With The Innocents, first-time author Francesca Segal recreated a gem of the twentieth-century canon, Edith Wharton’s The Age of Innocence, applying the same themes of society, class, love, and family to modern London. Lawyer Adam Newman has always played by the rules and is preparing to marry his childhood sweetheart, Rachel Gilbert, when her beautiful, reckless cousin, Ellie Schneider, arrives from America. Adam must choose between following the path carved for him or following his heart.
Jaclyn Trop: Adam is confronted with a choice throughout the novel, but it seems as though the decision is ultimately made for him. What message are you imparting about marriage, relationships, and society?
Fransesca Segal: I would hate to be too prescriptive about interpretation – and I’ve been fascinated by the reactions I’ve had so far. Most readers feel very strongly about Adam’s choice, but they certainly don’t all agree with one another.
I don’t think I set out to impart a message, so much as to ask certain questions. What constitutes a good marriage? And a good life? Romantic lore suggests that one chooses a life partner as an individual, in a vacuum – that one person alone is the source of all happiness, regardless of context or circumstance. At the other end is absolute pragmatism, but between those two is a vast and complex landscape. One doesn’t, in reality, live in a vacuum, and everyone brings a constellation of factors into a marriage — their family, their culture; their interests, their financial circumstances, their ambitions, and it seems strange to suggest that none of those things contributes to one’s overall compatibility and happiness. Ellie versus Rachel, alone, in isolation? That is an altered playing field. But the lives that each woman offers – those are very different.
JT: Ellie tells Adam, ‘I swear, I knew you, I saw who you were, that very first time I met you’ when she was a child. It is clear why Adam is intrigued by Ellie, the melancholy model, but what attracts Ellie to Adam?
FS: I suspect it is a combination of factors, including, initially, an envy of anything that Rachel has. Ellie’s perception is that Rachel has everything and her life is perfect, and then into it comes another man to protect and take care of her. Initially I think that might contribute. And then they get to know one another, and both have their preconceptions of the other challenged.
JT: Who is the victim of the story? Does it change throughout?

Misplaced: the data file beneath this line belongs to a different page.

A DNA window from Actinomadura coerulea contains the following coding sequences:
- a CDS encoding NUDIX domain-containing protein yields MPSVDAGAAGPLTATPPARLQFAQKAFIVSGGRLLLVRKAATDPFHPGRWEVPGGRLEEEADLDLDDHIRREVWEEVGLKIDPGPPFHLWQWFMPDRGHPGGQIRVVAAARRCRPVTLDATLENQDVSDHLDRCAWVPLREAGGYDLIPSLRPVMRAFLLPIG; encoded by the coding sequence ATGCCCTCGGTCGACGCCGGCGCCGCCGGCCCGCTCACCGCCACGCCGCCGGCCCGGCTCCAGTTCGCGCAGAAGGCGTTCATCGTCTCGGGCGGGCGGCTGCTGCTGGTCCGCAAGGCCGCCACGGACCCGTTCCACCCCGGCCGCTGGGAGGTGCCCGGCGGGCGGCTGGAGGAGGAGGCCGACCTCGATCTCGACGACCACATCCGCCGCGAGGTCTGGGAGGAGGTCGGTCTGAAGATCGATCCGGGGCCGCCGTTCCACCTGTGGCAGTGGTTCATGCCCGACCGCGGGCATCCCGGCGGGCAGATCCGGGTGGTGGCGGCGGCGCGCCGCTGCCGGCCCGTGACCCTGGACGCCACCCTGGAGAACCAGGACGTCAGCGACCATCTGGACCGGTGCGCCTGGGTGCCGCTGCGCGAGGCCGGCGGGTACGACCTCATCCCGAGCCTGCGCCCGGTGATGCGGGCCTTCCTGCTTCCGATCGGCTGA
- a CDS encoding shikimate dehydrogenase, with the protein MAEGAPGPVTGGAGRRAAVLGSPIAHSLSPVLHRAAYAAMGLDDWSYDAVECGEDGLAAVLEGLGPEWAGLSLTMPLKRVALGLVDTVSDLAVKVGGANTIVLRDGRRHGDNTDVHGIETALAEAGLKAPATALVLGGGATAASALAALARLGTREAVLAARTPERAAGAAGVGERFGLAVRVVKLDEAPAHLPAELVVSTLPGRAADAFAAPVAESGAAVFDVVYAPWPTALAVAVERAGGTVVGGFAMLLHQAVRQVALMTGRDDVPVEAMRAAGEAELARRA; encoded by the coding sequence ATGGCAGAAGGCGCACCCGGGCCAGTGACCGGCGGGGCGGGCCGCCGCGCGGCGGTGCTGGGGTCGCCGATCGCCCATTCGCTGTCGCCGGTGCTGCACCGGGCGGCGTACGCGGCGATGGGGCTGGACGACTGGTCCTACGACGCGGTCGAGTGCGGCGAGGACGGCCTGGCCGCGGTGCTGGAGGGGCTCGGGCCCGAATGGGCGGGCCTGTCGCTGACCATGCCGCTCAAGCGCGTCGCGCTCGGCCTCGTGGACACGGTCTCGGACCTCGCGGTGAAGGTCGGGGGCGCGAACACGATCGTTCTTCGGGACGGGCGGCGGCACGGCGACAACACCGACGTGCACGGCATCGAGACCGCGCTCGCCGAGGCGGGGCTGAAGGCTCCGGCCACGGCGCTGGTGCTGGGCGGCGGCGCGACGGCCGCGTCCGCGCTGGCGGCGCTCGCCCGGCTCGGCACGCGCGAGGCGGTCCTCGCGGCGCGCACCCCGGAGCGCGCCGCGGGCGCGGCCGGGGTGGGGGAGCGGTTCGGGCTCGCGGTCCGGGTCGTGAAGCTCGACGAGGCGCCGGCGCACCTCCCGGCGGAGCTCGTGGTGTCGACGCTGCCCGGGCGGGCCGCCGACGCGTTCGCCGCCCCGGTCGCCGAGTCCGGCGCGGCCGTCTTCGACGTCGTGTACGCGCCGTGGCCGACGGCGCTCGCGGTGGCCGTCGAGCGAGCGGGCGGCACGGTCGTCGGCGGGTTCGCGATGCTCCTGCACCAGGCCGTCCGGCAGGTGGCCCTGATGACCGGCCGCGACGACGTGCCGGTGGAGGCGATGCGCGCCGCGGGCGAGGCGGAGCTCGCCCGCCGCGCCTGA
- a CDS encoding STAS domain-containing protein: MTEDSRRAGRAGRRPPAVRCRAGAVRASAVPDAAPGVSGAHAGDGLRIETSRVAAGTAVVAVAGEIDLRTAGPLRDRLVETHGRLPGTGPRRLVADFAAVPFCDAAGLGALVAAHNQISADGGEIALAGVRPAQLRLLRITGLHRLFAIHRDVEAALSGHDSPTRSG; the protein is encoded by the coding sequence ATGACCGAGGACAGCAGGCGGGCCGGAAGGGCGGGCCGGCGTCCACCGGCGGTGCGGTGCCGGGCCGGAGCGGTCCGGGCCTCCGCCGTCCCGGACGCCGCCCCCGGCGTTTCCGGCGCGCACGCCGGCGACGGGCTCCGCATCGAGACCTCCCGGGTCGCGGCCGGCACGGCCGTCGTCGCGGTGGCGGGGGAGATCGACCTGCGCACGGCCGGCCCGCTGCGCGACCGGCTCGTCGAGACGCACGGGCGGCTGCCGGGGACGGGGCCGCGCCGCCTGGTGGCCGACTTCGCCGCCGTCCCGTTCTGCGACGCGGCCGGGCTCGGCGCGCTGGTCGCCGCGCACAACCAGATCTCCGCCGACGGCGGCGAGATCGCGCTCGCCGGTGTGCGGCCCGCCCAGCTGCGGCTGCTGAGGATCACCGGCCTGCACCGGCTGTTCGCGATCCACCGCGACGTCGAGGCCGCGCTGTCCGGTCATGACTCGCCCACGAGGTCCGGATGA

FS: That’s such a fascinating question, as I’d never considered the story as having a victim. I suspect you can make a case for each of Rachel, Adam, and Ellie in turn, at various points of the narrative. I don’t think anyone gets out undamaged, but whether each ultimately ends up where they ought to be is subjective.
JT: Your novel is inspired by Edith Wharton’s novel, The Age of Innocence. Even your hero’s name, Adam Newman, is a loose inversion of Wharton’s Newland Archer. What is the significance of your title, The Innocents, and why did you choose to adapt Wharton’s book to modern Jewish London?
FS: I was briefly anxious about the title ‘The Innocents’ because it so clearly referred back to the Wharton novel, but over time it has really grown on me, as I think it describes beautifully the world that the novel depicts, both earnestly and with a twist of irony.
I chose to adapt the Wharton novel to contemporary north-west London because the central themes and ideas seemed so immediate and relevant. Wharton was enormously prescient about a number of things in that novel – reading about Julius Beaufort’s scams, for example, resembles the Madoff scandal in eerily accurate detail. I recognized the social climate of her novel – conformity versus freedom; independence at a cost of support and security. My message is slightly different from hers, however.
JT: Your father, Erich Segal, was an accomplished novelist and screenwriter. What inspires you to write, and what do you find to be the biggest challenge?
FS: I can’t remember ever wanting to do anything but write. My father was an enormous source of inspiration, both for the example that he set and for the passionate love of reading that he instilled in our whole family. He was a Classics professor, and those Romans knew a good narrative. I grew up in a household in which stories really mattered.